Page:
"Be aware that the city of New Orleans is a perfect portrait of the way that Cajun and Creole customs are different. For most Creoles, the French Quarter was and is the only culture. It has an air of old-world European charm in the architecture and mood of it. Canal Street divides the quarter from the rest of New Orleans, and it has been said that Creoles believe anything on the other side of Canal Street is not worth seeing. Cajuns, on the other hand, like their rural roots, so they are closer to the river and on the other side of Canal.
"Understand that nowadays most people do not distinguish much between the two cultures. Down in Louisiana, the cooking and the customs of both the Creoles and Cajuns are pretty hard to tell apart. Only by taking a close look at the historical roots of the two cultures can you see the now subtle differences."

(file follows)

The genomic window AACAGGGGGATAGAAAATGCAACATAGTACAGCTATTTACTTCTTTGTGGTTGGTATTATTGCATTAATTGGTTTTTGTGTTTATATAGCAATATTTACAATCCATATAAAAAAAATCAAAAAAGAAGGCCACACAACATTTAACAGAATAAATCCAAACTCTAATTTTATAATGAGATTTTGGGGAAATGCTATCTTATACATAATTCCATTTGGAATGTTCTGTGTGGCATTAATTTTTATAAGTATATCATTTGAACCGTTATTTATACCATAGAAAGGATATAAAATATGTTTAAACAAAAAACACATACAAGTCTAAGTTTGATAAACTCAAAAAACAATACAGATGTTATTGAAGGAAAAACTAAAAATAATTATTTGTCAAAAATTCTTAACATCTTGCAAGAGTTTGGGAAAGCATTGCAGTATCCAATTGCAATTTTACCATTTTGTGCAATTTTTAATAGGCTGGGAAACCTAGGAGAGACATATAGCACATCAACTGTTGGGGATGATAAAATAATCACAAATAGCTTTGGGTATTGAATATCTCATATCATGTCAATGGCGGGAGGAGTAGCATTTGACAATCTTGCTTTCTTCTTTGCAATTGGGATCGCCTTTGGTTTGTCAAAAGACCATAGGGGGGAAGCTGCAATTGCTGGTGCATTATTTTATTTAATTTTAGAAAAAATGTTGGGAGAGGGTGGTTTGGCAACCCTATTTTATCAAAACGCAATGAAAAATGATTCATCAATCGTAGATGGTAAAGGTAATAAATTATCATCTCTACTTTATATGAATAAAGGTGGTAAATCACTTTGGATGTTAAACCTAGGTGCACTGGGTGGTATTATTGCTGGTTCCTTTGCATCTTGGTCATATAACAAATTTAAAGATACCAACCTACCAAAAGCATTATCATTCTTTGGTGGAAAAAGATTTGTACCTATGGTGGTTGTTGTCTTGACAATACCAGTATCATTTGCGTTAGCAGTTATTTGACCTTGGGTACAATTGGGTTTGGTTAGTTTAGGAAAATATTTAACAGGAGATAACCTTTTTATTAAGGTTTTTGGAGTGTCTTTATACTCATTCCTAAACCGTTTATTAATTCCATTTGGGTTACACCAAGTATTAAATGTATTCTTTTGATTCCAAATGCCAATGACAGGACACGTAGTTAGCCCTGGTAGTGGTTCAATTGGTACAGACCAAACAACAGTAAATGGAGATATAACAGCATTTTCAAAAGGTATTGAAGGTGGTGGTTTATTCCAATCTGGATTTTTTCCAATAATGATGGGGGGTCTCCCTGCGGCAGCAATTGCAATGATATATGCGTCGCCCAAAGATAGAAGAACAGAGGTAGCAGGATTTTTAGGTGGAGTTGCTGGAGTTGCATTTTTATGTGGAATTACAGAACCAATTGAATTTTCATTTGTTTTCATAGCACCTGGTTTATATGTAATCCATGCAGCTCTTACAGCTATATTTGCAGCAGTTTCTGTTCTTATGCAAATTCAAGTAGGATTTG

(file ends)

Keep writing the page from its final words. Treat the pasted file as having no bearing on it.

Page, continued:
Read more: How to Distinguish Between Cajun and Creole Customs
October 15, 2010
Title: Gen. Research Soc. of N.O.
Date: Monday October 18, 2010
Time: 7:30 pm - 9:30 pm
Location: Whitney Bank, 1441 Metairie Rd., Metairie, LA
Notes: Jackie Milan will be the speaker. Jackie is a new member. She
volunteers at the Archdiocese Archives.
The topic for the meeting by Jacqueline Milan is "The Rost Home Colony." The colony was one of only 4 experimental colonies all located in Louisiana to assist freed slaves move from plantation life into the general population.
This experiment was part of the Bureau of Refugees, Freedmen, and Abandoned Lands Act. The colonies existed for 18 months during the Civil War. Rost was located on the site of present day Destrehan Plantation. The Destrehan Plantation is also where the enslaved persons were tried who participated in the 1811 Slave Revolt.